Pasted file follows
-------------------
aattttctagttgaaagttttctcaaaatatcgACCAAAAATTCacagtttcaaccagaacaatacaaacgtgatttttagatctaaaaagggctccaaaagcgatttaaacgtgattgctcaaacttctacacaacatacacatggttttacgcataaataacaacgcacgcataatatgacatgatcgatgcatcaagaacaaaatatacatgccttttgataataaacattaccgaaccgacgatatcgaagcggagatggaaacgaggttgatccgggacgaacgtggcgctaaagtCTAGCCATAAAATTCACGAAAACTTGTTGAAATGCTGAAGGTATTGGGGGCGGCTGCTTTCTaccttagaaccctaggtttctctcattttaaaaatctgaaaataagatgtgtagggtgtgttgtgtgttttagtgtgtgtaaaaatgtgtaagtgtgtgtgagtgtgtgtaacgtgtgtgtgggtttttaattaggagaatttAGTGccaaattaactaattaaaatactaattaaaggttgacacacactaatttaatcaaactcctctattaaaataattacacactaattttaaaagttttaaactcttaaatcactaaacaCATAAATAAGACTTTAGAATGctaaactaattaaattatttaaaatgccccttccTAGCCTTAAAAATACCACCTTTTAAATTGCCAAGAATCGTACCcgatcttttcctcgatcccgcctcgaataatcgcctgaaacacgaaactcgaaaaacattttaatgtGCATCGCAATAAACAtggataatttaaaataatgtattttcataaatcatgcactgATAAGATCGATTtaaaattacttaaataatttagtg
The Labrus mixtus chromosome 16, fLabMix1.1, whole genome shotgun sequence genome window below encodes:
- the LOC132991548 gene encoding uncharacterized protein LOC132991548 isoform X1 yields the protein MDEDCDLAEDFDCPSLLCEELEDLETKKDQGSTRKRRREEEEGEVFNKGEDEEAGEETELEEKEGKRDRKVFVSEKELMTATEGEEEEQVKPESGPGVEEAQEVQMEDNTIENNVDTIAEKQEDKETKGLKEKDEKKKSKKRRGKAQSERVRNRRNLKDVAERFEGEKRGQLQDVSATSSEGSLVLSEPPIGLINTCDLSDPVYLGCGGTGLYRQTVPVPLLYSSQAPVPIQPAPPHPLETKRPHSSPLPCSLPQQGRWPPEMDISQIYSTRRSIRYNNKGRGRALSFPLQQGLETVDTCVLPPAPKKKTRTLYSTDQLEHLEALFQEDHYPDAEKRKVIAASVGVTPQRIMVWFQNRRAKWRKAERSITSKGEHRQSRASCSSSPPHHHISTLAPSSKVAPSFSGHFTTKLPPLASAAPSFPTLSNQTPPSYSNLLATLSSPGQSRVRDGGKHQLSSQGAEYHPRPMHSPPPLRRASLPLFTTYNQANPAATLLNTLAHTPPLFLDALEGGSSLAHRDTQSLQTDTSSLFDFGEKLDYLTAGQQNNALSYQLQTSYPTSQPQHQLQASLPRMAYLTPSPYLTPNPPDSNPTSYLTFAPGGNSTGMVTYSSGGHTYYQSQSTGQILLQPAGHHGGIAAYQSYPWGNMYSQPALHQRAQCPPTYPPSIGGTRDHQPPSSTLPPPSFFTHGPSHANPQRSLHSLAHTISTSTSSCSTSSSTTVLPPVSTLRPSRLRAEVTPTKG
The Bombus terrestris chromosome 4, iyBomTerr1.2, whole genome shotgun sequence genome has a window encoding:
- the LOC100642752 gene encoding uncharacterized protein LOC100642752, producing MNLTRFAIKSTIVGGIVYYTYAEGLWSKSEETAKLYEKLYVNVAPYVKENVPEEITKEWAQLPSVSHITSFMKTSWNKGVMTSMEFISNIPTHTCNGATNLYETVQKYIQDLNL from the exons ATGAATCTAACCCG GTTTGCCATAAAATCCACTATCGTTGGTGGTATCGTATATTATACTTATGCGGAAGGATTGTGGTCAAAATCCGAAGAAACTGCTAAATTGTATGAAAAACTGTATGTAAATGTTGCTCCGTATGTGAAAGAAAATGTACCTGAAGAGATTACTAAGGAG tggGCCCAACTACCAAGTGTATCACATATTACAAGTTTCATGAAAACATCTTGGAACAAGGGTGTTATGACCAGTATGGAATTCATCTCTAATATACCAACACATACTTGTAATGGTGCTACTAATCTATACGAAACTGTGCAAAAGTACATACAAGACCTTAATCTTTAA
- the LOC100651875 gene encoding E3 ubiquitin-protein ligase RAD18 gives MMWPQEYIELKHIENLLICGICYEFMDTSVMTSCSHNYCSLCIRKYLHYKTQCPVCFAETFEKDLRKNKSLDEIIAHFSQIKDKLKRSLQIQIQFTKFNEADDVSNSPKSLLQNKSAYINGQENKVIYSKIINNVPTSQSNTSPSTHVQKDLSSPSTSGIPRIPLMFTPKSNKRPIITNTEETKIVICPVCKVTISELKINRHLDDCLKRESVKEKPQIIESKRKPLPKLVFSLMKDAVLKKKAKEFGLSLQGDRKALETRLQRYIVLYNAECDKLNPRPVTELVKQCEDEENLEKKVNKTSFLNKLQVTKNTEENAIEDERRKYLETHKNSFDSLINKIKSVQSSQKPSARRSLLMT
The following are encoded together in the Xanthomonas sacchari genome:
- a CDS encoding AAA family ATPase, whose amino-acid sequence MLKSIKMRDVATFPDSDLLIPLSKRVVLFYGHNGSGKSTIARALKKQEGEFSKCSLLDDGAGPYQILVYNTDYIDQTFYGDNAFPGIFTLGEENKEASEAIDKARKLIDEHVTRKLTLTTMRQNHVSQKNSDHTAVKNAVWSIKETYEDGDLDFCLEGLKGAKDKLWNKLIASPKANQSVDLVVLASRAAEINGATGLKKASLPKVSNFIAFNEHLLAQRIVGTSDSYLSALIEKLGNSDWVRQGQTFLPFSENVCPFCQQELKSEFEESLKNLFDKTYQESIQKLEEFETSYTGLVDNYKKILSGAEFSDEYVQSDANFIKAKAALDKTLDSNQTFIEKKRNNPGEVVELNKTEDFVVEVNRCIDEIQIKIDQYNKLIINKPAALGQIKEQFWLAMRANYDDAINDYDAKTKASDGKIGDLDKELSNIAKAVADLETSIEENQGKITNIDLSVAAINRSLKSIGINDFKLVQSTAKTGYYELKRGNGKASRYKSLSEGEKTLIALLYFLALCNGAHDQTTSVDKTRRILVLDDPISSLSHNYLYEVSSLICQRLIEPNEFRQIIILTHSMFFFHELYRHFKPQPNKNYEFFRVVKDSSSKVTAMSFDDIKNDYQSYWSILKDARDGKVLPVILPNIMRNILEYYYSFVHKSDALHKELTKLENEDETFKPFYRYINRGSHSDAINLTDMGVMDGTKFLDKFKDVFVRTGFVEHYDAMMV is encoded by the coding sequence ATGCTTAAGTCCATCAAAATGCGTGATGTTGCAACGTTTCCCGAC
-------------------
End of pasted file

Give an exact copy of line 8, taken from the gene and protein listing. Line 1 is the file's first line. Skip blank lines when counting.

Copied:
- a CDS encoding AAA family ATPase, whose amino-acid sequence MLKSIKMRDVATFPDSDLLIPLSKRVVLFYGHNGSGKSTIARALKKQEGEFSKCSLLDDGAGPYQILVYNTDYIDQTFYGDNAFPGIFTLGEENKEASEAIDKARKLIDEHVTRKLTLTTMRQNHVSQKNSDHTAVKNAVWSIKETYEDGDLDFCLEGLKGAKDKLWNKLIASPKANQSVDLVVLASRAAEINGATGLKKASLPKVSNFIAFNEHLLAQRIVGTSDSYLSALIEKLGNSDWVRQGQTFLPFSENVCPFCQQELKSEFEESLKNLFDKTYQESIQKLEEFETSYTGLVDNYKKILSGAEFSDEYVQSDANFIKAKAALDKTLDSNQTFIEKKRNNPGEVVELNKTEDFVVEVNRCIDEIQIKIDQYNKLIINKPAALGQIKEQFWLAMRANYDDAINDYDAKTKASDGKIGDLDKELSNIAKAVADLETSIEENQGKITNIDLSVAAINRSLKSIGINDFKLVQSTAKTGYYELKRGNGKASRYKSLSEGEKTLIALLYFLALCNGAHDQTTSVDKTRRILVLDDPISSLSHNYLYEVSSLICQRLIEPNEFRQIIILTHSMFFFHELYRHFKPQPNKNYEFFRVVKDSSSKVTAMSFDDIKNDYQSYWSILKDARDGKVLPVILPNIMRNILEYYYSFVHKSDALHKELTKLENEDETFKPFYRYINRGSHSDAINLTDMGVMDGTKFLDKFKDVFVRTGFVEHYDAMMV is encoded by the coding sequence ATGCTTAAGTCCATCAAAATGCGTGATGTTGCAACGTTTCCCGAC